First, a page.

Later, as the election drew near, Linderman said, he changed his mind and decided to run. Meanwhile, he said, he had decided he needed to fire Fenton last year because problems kept cropping up, and he realized that he could not work with Fenton.

“It became very obvious as the time went on that he was not the person for the job because of some of the things he was doing,” Linderman said.

Linderman said Fenton was difficult to work with and he had to reprimand him over record-keeping practices, because he wrote on files in violation of office policy, and because he was “in general, rude and abrasive to support staff.”

“I don’t just fire people randomly,” Linderman said. “I try to work with them over a period of time.”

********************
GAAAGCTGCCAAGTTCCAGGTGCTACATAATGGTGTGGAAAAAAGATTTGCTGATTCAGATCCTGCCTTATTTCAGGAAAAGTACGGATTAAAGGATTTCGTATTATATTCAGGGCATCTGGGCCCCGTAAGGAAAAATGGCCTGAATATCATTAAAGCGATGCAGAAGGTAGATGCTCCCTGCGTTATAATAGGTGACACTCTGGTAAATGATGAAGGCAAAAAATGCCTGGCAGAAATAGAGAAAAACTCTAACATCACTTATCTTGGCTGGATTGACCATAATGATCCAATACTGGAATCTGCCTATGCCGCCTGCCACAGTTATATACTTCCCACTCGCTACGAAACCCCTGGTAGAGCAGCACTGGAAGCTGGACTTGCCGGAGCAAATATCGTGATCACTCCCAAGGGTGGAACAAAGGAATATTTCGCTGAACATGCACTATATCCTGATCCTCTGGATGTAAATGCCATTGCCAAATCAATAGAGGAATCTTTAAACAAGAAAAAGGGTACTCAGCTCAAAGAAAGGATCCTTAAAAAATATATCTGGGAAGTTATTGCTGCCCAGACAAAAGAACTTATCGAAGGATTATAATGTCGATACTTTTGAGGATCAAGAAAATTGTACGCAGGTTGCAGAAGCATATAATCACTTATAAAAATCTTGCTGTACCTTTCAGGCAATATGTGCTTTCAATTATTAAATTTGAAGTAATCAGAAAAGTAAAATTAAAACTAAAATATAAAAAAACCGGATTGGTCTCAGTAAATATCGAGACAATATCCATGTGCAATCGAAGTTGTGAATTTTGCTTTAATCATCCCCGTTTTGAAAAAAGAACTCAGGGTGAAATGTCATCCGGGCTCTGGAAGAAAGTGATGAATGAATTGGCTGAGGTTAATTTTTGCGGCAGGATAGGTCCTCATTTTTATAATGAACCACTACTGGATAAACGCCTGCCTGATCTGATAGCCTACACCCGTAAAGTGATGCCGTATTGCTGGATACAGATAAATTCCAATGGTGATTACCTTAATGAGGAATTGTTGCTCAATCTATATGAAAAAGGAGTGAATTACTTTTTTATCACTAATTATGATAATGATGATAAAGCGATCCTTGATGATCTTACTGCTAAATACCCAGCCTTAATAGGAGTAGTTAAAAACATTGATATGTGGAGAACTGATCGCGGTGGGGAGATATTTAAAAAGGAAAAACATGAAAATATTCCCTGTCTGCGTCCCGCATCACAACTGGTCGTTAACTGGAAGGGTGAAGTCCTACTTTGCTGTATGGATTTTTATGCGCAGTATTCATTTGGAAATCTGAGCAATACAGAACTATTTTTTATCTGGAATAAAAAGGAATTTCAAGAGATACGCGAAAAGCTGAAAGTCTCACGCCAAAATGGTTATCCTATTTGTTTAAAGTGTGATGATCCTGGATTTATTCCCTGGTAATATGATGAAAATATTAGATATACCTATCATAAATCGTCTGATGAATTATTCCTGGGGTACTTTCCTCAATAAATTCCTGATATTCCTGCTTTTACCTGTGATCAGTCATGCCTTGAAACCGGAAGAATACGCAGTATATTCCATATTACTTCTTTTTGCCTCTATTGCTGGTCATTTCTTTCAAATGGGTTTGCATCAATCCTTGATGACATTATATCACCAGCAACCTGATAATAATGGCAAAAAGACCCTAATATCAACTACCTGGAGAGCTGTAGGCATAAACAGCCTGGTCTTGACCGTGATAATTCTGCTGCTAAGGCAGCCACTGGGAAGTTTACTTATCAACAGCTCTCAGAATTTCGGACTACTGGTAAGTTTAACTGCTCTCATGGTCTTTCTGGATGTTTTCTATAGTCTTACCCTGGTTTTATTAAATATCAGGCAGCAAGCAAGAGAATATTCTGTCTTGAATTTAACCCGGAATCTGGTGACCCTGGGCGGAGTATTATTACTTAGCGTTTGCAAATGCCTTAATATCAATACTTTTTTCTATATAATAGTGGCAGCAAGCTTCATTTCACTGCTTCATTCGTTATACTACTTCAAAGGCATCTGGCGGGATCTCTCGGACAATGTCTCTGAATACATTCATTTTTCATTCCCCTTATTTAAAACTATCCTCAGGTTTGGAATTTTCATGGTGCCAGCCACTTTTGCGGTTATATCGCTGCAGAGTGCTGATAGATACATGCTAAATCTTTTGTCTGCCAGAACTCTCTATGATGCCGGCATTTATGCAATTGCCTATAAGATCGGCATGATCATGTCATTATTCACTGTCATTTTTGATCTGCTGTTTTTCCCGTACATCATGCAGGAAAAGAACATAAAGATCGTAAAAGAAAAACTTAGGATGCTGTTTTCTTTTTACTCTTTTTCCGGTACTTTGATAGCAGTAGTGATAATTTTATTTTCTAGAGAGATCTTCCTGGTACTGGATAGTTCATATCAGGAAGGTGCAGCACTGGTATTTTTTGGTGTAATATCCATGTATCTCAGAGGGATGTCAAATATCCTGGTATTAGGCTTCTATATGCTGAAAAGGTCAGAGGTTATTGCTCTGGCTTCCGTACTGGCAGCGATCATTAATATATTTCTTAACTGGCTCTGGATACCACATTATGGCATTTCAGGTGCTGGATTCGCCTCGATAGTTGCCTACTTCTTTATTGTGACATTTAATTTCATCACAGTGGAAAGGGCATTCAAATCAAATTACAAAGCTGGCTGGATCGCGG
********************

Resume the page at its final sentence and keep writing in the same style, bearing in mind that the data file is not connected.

That was the case with Fenton’s chief assistant prosecutor, who left the scene of an early-morning crash on New Year’s Eve and then refused to talk to police; actions that looked suspiciously like an effort to avoid a drunk-driving charge. The assistant prosecutor later pled guilty to a charge of leaving the scene of a property damage accident, but he kept his job.

Linderman said that the attorney had never been in trouble before and had been a good employee up until then. He said he wanted to give the assistant a second chance, like he would for any employee, but that he did suffer consequences.

The case was investigated by the police and, because Linderman would have posed a conflict of interest, prosecuted instead by the city attorney. Afterward, Linderman said he suspended the assistant prosecutor for 30 days without pay.